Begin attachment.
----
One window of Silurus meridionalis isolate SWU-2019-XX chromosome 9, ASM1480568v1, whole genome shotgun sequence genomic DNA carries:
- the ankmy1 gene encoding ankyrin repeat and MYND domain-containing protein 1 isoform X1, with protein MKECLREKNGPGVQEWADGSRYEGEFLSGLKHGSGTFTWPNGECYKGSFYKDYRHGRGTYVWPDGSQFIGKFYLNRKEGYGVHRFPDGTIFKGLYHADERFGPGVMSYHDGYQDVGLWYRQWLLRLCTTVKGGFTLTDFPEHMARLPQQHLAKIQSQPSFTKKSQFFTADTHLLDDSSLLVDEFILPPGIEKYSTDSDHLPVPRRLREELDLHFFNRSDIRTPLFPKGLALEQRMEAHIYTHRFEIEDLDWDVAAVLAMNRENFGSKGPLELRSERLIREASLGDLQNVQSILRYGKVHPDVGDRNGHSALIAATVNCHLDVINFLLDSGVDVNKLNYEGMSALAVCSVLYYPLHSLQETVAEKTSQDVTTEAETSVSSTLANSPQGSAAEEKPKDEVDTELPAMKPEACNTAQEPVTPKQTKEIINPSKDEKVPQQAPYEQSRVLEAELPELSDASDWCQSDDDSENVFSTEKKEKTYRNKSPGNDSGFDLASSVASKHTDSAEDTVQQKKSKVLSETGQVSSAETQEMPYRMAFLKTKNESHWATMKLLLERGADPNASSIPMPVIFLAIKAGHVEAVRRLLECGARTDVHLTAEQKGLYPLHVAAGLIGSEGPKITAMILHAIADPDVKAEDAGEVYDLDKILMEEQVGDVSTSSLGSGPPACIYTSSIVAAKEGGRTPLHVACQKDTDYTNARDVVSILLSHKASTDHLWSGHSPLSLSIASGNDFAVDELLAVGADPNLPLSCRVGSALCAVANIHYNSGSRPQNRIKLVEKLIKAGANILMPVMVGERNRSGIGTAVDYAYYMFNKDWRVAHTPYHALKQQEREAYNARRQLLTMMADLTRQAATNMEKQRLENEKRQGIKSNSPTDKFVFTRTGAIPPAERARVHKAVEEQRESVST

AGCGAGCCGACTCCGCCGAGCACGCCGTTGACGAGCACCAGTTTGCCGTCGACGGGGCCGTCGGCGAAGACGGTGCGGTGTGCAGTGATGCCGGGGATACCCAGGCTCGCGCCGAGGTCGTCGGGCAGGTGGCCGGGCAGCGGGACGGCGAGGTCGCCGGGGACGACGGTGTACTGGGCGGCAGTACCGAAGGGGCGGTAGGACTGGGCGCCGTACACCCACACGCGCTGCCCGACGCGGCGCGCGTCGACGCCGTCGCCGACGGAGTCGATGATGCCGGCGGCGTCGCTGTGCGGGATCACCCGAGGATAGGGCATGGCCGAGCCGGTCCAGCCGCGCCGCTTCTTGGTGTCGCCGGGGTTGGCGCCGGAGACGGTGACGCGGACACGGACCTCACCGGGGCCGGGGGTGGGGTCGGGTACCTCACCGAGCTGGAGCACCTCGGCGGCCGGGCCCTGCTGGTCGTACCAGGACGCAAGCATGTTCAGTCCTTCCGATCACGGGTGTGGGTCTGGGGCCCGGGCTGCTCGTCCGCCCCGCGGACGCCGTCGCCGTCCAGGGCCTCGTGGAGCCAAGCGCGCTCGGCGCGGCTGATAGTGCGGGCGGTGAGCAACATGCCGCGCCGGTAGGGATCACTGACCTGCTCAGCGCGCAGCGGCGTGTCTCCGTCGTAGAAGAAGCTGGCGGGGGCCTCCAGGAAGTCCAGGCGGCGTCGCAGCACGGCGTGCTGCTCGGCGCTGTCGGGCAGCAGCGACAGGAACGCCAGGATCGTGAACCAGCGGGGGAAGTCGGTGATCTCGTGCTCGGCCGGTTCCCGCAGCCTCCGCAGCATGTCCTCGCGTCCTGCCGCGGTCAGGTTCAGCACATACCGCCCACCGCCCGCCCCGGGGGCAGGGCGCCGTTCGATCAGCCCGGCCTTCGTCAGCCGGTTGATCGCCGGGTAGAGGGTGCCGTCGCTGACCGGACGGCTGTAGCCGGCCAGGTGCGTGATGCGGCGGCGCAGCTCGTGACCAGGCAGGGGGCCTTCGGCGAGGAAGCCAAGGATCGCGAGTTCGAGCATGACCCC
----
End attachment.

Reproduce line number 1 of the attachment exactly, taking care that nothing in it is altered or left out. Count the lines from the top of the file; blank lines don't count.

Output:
One window of Silurus meridionalis isolate SWU-2019-XX chromosome 9, ASM1480568v1, whole genome shotgun sequence genomic DNA carries: